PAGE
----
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Lives Changed: Lori Greene’s Journey with Stroke

May 17, 2016   |   Alliance for Aging Research Team   |   Stroke

Welcome to the first entry in our blog series, Lives Changed, where we share the stories of those whose lives were affected by a disease and how they responded to it. We hope these stories will inspire those living with a chronic condition to realize they are not alone in their struggle. Our first story is told by 58-year-old Lori Greene from Silver Spring, Md.

It was the most normal of days—August 31, 2005. It was the third day of school for my children.

We had just come back from a vacation at the lake in Western Maryland. I woke up feeling surprisingly tired. Nevertheless I sent my 16-year-old daughter off to high school. I told my 12-year-old son, David, to walk the dog, and I’d be ready to drop him off at school by the time he got back.

I started getting dressed. The next thing I remember David was asking me why I was on the floor.

“I don’t know, David. I’m just very tired,” I said.

“Well you need to rest on the bed,” he replied, as he struggled to get me up off the floor.

He got me to my knees at the foot of the bed and asked me to put my left arm up. I’m kept trying, but I didn’t understand why I couldn’t.

The next thing I knew, I heard my son saying, “My mom is on the floor, and I can’t get her up. She is also talking funny.” I asked who he was talking to. His answer: “The police, Mom. They said don’t worry; help is on the way.”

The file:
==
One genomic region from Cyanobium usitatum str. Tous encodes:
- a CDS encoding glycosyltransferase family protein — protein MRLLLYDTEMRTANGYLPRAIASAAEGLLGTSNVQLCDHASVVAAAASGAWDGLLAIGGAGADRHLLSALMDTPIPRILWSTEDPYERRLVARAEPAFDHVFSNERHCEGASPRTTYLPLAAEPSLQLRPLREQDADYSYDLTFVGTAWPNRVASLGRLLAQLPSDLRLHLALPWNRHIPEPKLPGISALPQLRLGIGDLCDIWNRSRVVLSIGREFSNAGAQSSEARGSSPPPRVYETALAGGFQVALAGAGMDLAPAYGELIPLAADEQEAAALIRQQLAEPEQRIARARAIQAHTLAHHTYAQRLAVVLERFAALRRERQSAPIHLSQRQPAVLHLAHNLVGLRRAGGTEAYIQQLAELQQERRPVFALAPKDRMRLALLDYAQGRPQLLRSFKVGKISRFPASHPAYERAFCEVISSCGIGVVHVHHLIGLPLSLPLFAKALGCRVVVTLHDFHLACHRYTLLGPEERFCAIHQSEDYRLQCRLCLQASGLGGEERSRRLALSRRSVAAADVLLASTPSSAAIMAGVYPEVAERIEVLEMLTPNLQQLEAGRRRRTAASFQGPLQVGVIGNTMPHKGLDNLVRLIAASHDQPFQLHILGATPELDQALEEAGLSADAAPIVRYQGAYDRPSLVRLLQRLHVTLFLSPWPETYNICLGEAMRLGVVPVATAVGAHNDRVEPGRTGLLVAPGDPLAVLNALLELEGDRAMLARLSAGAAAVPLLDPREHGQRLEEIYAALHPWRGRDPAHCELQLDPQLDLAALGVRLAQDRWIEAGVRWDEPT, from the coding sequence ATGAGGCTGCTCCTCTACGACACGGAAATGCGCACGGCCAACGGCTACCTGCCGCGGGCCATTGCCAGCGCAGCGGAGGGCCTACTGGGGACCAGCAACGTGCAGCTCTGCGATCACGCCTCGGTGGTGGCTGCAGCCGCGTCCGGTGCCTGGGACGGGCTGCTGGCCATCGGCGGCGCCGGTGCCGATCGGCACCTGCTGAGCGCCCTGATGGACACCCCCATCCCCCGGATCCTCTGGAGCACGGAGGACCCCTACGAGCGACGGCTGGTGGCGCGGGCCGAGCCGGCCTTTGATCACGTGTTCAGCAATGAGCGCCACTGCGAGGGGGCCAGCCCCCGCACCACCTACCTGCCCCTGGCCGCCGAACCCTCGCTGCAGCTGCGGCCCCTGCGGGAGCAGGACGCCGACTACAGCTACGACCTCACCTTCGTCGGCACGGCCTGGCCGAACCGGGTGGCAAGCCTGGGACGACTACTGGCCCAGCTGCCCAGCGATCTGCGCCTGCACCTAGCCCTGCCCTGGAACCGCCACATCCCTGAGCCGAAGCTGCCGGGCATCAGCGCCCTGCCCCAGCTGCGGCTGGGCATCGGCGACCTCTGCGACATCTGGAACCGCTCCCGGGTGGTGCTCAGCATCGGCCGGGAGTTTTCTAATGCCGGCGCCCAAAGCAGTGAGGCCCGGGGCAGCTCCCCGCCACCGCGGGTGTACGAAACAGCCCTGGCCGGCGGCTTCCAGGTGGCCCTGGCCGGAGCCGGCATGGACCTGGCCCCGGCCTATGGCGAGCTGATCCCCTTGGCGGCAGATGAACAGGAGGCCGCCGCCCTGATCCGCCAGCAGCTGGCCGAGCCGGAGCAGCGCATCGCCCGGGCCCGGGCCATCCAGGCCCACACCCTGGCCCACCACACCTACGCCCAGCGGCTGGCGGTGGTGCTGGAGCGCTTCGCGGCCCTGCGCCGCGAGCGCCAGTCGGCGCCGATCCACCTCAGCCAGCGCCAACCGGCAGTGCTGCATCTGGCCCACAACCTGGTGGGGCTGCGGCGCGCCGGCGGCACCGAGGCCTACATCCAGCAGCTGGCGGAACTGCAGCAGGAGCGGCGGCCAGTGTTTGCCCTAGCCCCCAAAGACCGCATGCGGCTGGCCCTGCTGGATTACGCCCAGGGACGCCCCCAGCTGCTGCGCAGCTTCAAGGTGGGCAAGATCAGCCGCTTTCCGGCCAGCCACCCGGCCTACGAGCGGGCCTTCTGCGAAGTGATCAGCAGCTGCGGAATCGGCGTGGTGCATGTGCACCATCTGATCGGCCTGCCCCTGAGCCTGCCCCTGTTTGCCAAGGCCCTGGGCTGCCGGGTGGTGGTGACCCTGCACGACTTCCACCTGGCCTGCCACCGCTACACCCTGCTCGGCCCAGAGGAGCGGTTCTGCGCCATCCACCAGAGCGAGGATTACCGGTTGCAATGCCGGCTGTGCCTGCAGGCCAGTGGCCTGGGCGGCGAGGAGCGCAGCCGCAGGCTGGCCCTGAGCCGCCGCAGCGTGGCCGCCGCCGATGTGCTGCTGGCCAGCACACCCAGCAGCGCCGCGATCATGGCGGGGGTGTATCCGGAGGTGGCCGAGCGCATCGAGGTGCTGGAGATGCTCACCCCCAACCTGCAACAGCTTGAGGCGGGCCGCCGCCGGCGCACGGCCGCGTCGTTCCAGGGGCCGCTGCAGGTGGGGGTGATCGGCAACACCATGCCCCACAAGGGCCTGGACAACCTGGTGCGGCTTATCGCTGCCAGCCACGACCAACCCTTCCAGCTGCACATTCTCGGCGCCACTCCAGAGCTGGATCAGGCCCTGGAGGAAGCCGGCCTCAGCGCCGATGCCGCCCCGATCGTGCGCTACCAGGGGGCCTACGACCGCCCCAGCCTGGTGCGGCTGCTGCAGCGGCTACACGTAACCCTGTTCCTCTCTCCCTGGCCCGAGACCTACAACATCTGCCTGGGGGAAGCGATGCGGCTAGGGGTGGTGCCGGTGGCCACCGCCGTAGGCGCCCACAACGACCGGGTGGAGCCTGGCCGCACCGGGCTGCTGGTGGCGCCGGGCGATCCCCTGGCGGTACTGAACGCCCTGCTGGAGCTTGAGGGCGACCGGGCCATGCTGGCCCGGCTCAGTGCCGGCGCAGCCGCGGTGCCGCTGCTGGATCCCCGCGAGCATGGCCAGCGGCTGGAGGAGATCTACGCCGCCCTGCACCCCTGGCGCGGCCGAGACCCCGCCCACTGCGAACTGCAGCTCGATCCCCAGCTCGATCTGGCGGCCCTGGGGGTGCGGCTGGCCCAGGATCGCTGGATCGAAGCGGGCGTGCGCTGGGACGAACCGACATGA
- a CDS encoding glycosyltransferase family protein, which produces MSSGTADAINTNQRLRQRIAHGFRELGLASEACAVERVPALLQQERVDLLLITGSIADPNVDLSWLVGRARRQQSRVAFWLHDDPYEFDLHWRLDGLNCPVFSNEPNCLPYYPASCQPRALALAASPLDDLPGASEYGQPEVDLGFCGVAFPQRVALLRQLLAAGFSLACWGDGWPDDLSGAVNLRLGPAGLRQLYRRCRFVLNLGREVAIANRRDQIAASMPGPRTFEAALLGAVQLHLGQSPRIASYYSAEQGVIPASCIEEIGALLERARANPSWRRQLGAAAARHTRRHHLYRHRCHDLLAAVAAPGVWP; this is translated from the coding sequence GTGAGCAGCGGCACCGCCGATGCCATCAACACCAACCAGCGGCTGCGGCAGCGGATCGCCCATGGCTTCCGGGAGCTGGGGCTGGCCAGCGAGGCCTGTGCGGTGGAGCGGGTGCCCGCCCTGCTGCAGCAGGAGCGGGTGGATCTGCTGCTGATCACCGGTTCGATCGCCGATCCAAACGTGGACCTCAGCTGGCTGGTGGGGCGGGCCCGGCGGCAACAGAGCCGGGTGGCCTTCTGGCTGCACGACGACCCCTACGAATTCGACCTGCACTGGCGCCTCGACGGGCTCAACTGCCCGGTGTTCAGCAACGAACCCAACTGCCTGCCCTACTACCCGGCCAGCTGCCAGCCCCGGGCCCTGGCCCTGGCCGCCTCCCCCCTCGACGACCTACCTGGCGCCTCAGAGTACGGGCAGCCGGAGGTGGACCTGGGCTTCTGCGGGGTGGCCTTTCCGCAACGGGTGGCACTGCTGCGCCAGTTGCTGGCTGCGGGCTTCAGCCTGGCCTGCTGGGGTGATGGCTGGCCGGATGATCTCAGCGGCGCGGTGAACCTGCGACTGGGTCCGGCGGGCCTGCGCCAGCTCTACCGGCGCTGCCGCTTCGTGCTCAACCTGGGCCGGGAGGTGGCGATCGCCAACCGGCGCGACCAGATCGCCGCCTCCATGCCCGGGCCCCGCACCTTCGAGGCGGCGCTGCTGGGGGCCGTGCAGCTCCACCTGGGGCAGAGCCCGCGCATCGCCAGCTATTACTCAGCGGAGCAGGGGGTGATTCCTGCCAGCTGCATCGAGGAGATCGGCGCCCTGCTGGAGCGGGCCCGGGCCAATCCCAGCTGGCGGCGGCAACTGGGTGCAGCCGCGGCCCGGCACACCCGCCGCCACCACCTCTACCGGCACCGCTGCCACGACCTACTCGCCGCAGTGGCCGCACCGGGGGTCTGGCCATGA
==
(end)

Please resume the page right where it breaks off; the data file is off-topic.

“Good Lord,” I thought. In my mind, I just needed a nap.

I heard knocks on the door and men’s voices. David called to them that the door was open and to come upstairs. The paramedics put David at ease and asked him to carry the oxygen downstairs alongside me. He proudly rode in the front seat of the ambulance.

I was taken to a local hospital, where I was informed that I had suffered a stroke, a right CVA.

“This can’t be a stroke,” I said. I was a health care lobbyist focused on health disparities, and I didn’t smoke, drink, or use drugs and wasn’t overweight—all predictors of strokes.

My doctor replied by offering me a piece of advice I’ll remember for the rest of my life: Sometimes bad stuff just happens.

I remember looking at David and saying, “You have to go to school.” But my neurologist said to me (much to David’s delight), “Lori, your son saved your life today. He gets the day off!”

I later found that I had a genetic disposition to strokes. Both of my grandparents had passed away as a result of strokes.

So I began what I call the journey down the rabbit hole. I spent several weeks in that local hospital and then in two rehab hospitals, where I received extensive physical therapy.

Altogether I was in four rehab facilities.The experience was often frustrating. I was in a wheelchair, and I couldn’t do the things I wanted to do.

But I was determined to walk again, and thanks to the help of a dynamic physical therapist at Suburban Hospital in Bethesda, Md., I did so within three months! I couldn’t have done it without her and the support of my family.

I soon went back to work, and I started driving again.

Today my walking isn’t perfect, but with a cane I can put one foot in front of the other and get to where I am going.

That’s also how I live every day now. I know life isn’t always easy, but I have the love of my family and the determination to live life to the fullest.

Editor’s footnote: Lori sent this additional note to us:

David is graduating from Morgan State University on May 21. He made the dean’s list, and I told him I was so proud of him. He said, “I couldn’t have done it without you, Mom.”

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